I have just returned from England where I participated in the UK Half Ironman. For the uninitiated, a half Ironman event includes a 1.2 mile swim, a 56 mile bike and a 13.1 mile run. It was a fabulous event, held on and around the grounds of Sherbourne Castle adjacent to the village of Sherbourne in Dorset, southwest of London. Sir Walter Raleigh began construction of the castle in 1594. Upon his demise it was acquired by the Digby family who have owned the property since 1615.
Training for a half Ironman is less than half as difficult as training for a full Ironman. (See my post below for last year's full Ironman report.) The level of aerobic fitness necessary to compete effectively is much less than that necessary for a full Ironman. During the training process I seldom worked out more than 7 hours a week. That included a longer day on Saturday or Sunday. I think that once you have a solid aerobic base it does not take much additional effort to go further and faster. My longest run in preparation for the Half Ironman was 90 minutes and my longest bike ride was 2 hours. I did do some swims that were 1.2 miles. Those were mostly steady swims in the lake to just get the feel of swimming non-stop for 40 minutes or so.
In the race itself I was pleased to finish 4th in my age group. There were 13 individuals in my age group, which is less than typically shows up for one of these events. A recent event in Napa Valley had nearly 40 participants. My time was 5:57:04. I was particularly pleased with my 2:03 half marathon time, and my bike split of 2:57. My swim was slow due to a bad start and congestion at the start and along the course. The swim had two waves of 900 plus each and a real bottleneck at the start and at a couple of points along the course. I had swum the course in 33 minutes Wednesday before the Sunday race and was expecting a 36 to 40 minute swim in congestion. At it turned out, my swim split was 48. I was disappointed when I exited the water and headed for T1 (the vernacular for the first transition from the swim to the bike), because I knew that winning my age group was not in the cards with that swim time. Nevertheless, I beavered on and reset my goals to break 6 hours.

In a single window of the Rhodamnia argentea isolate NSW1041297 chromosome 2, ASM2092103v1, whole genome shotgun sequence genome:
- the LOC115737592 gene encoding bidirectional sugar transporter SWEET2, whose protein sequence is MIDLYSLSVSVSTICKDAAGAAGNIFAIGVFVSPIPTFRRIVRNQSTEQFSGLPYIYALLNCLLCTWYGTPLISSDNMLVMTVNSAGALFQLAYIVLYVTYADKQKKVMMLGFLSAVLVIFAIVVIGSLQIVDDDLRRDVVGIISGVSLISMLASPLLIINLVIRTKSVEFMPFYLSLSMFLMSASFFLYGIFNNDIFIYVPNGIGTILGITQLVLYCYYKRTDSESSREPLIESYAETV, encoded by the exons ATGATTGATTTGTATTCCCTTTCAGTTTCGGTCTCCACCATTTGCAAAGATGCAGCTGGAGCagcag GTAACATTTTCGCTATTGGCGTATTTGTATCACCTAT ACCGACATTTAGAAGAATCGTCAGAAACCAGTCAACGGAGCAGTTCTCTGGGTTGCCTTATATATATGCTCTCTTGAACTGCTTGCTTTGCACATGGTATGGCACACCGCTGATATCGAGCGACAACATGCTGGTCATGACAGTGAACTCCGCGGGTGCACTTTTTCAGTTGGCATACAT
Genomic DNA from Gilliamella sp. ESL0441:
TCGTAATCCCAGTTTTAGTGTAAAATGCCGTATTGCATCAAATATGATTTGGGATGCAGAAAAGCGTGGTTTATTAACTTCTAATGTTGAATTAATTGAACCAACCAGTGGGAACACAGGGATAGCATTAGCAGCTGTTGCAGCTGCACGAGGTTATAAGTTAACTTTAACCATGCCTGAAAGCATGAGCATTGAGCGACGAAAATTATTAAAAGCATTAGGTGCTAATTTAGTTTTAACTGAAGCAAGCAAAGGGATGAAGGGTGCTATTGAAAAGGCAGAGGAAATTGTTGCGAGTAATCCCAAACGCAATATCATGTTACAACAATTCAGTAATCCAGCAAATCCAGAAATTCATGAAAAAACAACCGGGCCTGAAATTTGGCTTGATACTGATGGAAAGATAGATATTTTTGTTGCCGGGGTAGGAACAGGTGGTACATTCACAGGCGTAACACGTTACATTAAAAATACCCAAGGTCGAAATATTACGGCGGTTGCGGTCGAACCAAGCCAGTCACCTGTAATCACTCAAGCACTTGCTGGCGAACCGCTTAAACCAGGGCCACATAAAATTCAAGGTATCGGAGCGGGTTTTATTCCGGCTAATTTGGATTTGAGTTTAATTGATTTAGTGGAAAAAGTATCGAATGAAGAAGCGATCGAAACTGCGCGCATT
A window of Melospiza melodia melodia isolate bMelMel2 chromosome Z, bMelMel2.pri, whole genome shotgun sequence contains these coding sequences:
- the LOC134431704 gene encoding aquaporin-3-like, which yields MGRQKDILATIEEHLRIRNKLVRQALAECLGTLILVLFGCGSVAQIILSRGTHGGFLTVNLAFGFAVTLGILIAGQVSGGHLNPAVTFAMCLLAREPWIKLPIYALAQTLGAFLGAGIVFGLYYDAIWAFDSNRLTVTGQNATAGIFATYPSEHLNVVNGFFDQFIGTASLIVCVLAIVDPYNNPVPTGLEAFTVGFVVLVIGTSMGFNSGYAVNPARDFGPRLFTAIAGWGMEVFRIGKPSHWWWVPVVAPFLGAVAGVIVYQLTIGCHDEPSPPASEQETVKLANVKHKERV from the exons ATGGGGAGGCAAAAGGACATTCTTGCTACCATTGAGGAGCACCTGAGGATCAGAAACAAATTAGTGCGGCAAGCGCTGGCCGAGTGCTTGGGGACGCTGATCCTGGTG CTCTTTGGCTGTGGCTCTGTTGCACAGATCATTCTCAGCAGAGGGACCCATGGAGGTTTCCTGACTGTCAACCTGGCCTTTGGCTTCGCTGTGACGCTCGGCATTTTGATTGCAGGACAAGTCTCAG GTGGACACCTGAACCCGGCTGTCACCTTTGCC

Initially on the bike it was very rough. The roads were generally rougher than anything I have experienced in a US race. Within the first mile I had lost my Hammer Gel bottle off my top bar and my electrolyte tabs from the baggie in my aero drink top. I was bouncing around. Things settled down and the pace was steady and strong. On the back side of the first loop there was a big downhill, which I love. In my aero bars I was flying, reaching 50.1 miles per hour, the fastest I have ridden a bicycle. At that moment, my bike started to cavitate. I have previously experience high speed vibration which is very intimidating on a finely tuned bike. This vibration was so severe that I was afraid I was going to lose all control of my bike and fly off the road. I was passing people and vibrating and it was very scary. My brakes wouldn't work. Finally I slowed and regained control. The balance of the race went fine. I did hold back on the second downhill, and didn't exceed 32 miles per hour. No vibration that time. After the race I discovered that I had broken a front spoke. I was very lucky. I think the fact that my wheels are deep dish carbon helped. If they had been aluminum they probably would have warped and lead to a serious accident. Regardless, I am having new spokes installed and thinking about new wheels for my bike.
The run was great. My legs were strong and my pace was steady. At a certain point I could see that I was going to come in under 6 hours so relaxed a bit. I felt great after the race and there was essentially no recovery time necessary. Now, I feel fit and ready for the next race. There are three before season end. I look forward to them.
It has been a great season so far. The UK Half Ironman was a joy to compete in. Next year I may consider the Half Ironman in South Africa or St. Croix. Maybe I will do England again.